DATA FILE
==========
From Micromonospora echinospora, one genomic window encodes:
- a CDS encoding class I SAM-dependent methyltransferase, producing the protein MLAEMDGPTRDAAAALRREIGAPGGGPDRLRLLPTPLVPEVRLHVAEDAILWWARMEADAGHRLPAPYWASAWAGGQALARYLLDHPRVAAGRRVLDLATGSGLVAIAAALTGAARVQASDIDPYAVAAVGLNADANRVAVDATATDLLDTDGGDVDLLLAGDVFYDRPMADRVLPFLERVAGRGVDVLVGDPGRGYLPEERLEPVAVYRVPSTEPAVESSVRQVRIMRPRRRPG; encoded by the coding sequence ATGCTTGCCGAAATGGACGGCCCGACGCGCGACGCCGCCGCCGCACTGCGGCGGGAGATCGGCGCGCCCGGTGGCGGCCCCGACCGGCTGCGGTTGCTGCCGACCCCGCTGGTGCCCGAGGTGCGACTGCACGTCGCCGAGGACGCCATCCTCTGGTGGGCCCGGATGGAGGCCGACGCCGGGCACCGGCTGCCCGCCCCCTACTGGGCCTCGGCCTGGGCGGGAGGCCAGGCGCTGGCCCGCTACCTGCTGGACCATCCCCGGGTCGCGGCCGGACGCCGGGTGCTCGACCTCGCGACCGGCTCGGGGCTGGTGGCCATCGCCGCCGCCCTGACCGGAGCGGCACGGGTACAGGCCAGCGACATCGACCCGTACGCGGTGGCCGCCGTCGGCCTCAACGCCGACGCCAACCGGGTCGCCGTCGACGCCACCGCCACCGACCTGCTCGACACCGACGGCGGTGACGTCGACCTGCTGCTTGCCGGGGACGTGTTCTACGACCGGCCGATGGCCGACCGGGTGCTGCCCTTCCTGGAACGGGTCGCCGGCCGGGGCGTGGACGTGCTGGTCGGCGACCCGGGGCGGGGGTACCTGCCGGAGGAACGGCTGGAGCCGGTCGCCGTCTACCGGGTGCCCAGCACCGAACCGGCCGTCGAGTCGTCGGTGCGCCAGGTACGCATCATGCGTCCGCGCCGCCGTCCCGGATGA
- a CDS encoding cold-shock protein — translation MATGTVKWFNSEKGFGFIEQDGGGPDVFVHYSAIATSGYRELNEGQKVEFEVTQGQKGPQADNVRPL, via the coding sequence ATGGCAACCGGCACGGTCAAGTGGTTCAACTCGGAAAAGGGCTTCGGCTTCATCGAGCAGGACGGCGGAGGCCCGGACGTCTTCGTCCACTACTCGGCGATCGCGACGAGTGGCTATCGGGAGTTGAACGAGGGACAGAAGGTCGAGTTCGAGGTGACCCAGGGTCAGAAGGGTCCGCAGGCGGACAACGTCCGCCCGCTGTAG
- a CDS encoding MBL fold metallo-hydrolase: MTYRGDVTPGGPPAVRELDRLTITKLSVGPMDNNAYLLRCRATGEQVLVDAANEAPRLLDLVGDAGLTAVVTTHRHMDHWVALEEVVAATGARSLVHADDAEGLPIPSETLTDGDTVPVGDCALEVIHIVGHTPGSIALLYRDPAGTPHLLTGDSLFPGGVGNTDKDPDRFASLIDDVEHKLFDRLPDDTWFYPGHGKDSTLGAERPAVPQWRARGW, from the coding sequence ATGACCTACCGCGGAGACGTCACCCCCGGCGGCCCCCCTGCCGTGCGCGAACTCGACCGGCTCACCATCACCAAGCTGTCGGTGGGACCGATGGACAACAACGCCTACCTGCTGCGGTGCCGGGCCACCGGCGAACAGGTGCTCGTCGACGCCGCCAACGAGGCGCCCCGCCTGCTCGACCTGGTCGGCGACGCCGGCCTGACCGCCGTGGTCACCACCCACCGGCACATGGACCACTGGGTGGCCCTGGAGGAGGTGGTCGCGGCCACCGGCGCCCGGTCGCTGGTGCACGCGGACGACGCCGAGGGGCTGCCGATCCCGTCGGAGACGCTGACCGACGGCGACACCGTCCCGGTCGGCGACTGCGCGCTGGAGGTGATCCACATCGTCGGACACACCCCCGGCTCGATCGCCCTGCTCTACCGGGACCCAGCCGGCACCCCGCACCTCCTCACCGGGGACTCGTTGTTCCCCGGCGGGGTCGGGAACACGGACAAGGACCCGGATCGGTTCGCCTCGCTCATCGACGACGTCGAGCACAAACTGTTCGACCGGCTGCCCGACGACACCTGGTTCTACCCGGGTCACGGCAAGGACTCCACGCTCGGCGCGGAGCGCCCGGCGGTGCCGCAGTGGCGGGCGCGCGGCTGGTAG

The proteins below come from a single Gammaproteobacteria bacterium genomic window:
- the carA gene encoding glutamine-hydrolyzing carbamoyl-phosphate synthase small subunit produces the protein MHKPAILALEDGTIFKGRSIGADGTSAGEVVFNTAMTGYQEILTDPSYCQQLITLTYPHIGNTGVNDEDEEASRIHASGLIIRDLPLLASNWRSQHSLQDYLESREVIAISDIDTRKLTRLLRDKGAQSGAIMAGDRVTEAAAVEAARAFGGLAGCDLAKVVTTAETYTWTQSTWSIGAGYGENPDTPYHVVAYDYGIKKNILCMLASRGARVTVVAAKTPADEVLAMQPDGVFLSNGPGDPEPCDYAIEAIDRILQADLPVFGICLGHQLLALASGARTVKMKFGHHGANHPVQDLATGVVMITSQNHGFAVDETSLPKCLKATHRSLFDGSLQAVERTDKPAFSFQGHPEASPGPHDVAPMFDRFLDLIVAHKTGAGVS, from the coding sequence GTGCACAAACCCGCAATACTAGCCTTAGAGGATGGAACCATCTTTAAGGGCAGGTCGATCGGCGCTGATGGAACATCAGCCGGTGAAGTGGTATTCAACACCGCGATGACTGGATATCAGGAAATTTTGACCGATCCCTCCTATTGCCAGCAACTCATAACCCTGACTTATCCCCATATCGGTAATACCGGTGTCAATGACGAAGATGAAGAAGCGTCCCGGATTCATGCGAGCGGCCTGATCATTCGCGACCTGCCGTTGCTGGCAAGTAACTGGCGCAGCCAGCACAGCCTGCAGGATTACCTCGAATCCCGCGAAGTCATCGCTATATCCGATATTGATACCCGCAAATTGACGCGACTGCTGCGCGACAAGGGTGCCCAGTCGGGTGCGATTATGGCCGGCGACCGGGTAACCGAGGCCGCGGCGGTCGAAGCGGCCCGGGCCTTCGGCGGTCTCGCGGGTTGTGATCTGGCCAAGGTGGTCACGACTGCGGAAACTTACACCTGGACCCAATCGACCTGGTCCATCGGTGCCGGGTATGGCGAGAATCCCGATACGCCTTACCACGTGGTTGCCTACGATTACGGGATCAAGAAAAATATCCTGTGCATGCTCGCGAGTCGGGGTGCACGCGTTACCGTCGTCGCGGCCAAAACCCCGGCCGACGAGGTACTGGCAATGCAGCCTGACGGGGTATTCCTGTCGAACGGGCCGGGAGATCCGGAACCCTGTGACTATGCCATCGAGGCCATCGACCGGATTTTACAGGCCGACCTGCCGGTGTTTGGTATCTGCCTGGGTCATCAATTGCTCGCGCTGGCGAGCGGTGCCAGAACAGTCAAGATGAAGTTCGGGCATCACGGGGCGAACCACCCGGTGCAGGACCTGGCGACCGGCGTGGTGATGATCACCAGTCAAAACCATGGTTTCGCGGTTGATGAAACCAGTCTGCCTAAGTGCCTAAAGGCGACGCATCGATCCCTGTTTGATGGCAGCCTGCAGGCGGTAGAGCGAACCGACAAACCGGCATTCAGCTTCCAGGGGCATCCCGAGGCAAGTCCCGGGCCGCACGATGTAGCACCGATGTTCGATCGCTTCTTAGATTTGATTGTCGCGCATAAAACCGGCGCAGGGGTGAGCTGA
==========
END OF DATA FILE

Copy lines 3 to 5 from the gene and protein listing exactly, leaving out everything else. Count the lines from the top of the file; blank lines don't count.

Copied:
- a CDS encoding cold-shock protein — translation MATGTVKWFNSEKGFGFIEQDGGGPDVFVHYSAIATSGYRELNEGQKVEFEVTQGQKGPQADNVRPL, via the coding sequence ATGGCAACCGGCACGGTCAAGTGGTTCAACTCGGAAAAGGGCTTCGGCTTCATCGAGCAGGACGGCGGAGGCCCGGACGTCTTCGTCCACTACTCGGCGATCGCGACGAGTGGCTATCGGGAGTTGAACGAGGGACAGAAGGTCGAGTTCGAGGTGACCCAGGGTCAGAAGGGTCCGCAGGCGGACAACGTCCGCCCGCTGTAG
- a CDS encoding MBL fold metallo-hydrolase: MTYRGDVTPGGPPAVRELDRLTITKLSVGPMDNNAYLLRCRATGEQVLVDAANEAPRLLDLVGDAGLTAVVTTHRHMDHWVALEEVVAATGARSLVHADDAEGLPIPSETLTDGDTVPVGDCALEVIHIVGHTPGSIALLYRDPAGTPHLLTGDSLFPGGVGNTDKDPDRFASLIDDVEHKLFDRLPDDTWFYPGHGKDSTLGAERPAVPQWRARGW, from the coding sequence ATGACCTACCGCGGAGACGTCACCCCCGGCGGCCCCCCTGCCGTGCGCGAACTCGACCGGCTCACCATCACCAAGCTGTCGGTGGGACCGATGGACAACAACGCCTACCTGCTGCGGTGCCGGGCCACCGGCGAACAGGTGCTCGTCGACGCCGCCAACGAGGCGCCCCGCCTGCTCGACCTGGTCGGCGACGCCGGCCTGACCGCCGTGGTCACCACCCACCGGCACATGGACCACTGGGTGGCCCTGGAGGAGGTGGTCGCGGCCACCGGCGCCCGGTCGCTGGTGCACGCGGACGACGCCGAGGGGCTGCCGATCCCGTCGGAGACGCTGACCGACGGCGACACCGTCCCGGTCGGCGACTGCGCGCTGGAGGTGATCCACATCGTCGGACACACCCCCGGCTCGATCGCCCTGCTCTACCGGGACCCAGCCGGCACCCCGCACCTCCTCACCGGGGACTCGTTGTTCCCCGGCGGGGTCGGGAACACGGACAAGGACCCGGATCGGTTCGCCTCGCTCATCGACGACGTCGAGCACAAACTGTTCGACCGGCTGCCCGACGACACCTGGTTCTACCCGGGTCACGGCAAGGACTCCACGCTCGGCGCGGAGCGCCCGGCGGTGCCGCAGTGGCGGGCGCGCGGCTGGTAG

The proteins below come from a single Gammaproteobacteria bacterium genomic window: